The autocomplete features in Safari, IE, Firefox, or Chrome are vulnerable to ID theft and other attacks.
Insecurity expert Jeremiah Grossman is expected to tell a Black Hat conference that the four major browsers have critical weaknesses that have yet to be addressed by their respective companies, and could expose users' passwords, e-mail addresses, and more to attackers.
Grossman will show off a proof-of-concept attack at next week's conference but said that he is only doing so because he could not get the four main software outfits involved to take his hack seriously. If you have autocomplete turned on in many browsers, you just have to begin typing a letter or two in one of the fields before they all fill in with your name and address, possibly your credit card number, and more.
The autocomplete exploit works in the two most recent versions of Safari (4 and 5), as well as IE 6 and 7. Firefox and Chrome aren't susceptible to this particular attack, though they were vulnerable to another one involving the autocomplete.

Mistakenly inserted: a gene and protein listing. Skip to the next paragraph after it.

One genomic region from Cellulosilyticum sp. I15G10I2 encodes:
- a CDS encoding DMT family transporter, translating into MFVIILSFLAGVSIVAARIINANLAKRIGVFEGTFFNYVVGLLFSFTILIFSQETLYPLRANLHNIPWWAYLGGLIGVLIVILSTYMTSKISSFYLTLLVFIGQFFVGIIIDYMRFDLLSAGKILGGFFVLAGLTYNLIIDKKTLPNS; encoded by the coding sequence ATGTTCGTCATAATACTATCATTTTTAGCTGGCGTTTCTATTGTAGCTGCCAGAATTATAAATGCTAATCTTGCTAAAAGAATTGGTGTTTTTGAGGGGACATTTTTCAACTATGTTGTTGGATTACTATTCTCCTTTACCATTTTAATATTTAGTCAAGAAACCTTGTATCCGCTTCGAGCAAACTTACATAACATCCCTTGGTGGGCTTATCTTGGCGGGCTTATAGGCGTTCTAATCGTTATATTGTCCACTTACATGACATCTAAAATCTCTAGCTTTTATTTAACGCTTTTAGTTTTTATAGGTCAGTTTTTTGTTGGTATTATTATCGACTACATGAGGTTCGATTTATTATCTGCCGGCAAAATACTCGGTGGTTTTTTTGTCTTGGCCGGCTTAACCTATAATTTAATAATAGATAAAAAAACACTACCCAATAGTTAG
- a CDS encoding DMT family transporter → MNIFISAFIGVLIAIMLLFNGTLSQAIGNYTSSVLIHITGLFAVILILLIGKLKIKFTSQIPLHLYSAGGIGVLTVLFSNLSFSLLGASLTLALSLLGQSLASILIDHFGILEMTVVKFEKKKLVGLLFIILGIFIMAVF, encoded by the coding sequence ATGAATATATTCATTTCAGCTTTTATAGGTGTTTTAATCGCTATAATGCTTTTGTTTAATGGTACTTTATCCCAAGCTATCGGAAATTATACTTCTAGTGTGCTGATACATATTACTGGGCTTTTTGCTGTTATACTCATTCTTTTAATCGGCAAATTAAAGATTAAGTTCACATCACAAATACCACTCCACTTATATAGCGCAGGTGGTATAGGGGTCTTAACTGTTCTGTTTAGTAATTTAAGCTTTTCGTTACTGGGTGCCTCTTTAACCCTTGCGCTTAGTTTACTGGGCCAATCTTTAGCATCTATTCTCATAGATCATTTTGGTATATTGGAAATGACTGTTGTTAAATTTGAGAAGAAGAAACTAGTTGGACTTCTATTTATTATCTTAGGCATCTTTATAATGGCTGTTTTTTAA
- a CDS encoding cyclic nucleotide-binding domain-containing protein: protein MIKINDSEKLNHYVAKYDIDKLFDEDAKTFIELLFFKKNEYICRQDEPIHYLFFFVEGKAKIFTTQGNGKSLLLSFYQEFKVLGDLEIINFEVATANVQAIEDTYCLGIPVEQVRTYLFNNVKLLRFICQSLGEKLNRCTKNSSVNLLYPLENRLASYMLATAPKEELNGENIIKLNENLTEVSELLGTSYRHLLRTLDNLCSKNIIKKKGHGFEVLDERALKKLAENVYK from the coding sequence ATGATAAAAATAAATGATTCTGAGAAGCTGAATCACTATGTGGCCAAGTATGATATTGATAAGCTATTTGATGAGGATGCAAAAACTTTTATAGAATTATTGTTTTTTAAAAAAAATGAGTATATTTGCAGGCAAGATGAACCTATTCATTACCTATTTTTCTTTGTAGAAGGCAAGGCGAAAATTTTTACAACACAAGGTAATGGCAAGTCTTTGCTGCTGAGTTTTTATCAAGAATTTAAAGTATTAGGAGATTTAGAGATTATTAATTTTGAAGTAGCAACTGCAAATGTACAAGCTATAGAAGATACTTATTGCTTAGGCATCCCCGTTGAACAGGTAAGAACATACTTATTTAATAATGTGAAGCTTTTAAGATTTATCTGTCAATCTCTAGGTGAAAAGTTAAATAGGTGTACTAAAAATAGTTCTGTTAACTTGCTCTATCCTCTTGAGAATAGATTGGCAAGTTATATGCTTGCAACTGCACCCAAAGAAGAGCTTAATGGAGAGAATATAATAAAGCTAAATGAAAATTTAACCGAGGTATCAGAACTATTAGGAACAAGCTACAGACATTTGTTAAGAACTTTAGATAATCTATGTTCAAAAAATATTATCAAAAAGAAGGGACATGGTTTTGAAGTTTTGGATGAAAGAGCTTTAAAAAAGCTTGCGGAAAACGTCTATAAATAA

Grossman says that the two browsers can expose stored usernames and passwords for saved sites, making it possible for a cross-site scripting vulnerability to grab the info when a user logs into a Google account or Facebook, for example. He said that he would never have talked about this publicly if Apple had taken this seriously, when he sent a follow-up query.